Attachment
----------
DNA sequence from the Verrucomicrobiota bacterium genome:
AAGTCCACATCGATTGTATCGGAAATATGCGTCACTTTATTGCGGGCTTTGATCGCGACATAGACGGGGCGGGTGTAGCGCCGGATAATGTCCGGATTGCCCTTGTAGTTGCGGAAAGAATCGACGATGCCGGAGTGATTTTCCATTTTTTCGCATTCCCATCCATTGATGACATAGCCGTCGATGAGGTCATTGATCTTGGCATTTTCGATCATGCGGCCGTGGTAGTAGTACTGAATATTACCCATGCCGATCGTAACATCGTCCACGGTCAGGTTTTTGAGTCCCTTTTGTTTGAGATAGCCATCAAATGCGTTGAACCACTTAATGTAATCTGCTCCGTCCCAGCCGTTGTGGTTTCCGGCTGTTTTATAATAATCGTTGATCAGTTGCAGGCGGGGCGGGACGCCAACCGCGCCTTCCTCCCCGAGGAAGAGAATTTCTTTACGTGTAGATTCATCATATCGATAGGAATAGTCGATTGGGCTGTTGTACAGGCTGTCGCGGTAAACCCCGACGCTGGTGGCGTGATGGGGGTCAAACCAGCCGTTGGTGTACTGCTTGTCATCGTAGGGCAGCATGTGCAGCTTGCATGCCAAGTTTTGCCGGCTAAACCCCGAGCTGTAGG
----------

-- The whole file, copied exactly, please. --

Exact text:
DNA sequence from the Verrucomicrobiota bacterium genome:
AAGTCCACATCGATTGTATCGGAAATATGCGTCACTTTATTGCGGGCTTTGATCGCGACATAGACGGGGCGGGTGTAGCGCCGGATAATGTCCGGATTGCCCTTGTAGTTGCGGAAAGAATCGACGATGCCGGAGTGATTTTCCATTTTTTCGCATTCCCATCCATTGATGACATAGCCGTCGATGAGGTCATTGATCTTGGCATTTTCGATCATGCGGCCGTGGTAGTAGTACTGAATATTACCCATGCCGATCGTAACATCGTCCACGGTCAGGTTTTTGAGTCCCTTTTGTTTGAGATAGCCATCAAATGCGTTGAACCACTTAATGTAATCTGCTCCGTCCCAGCCGTTGTGGTTTCCGGCTGTTTTATAATAATCGTTGATCAGTTGCAGGCGGGGCGGGACGCCAACCGCGCCTTCCTCCCCGAGGAAGAGAATTTCTTTACGTGTAGATTCATCATATCGATAGGAATAGTCGATTGGGCTGTTGTACAGGCTGTCGCGGTAAACCCCGACGCTGGTGGCGTGATGGGGGTCAAACCAGCCGTTGGTGTACTGCTTGTCATCGTAGGGCAGCATGTGCAGCTTGCATGCCAAGTTTTGCCGGCTAAACCCCGAGCTGTAGG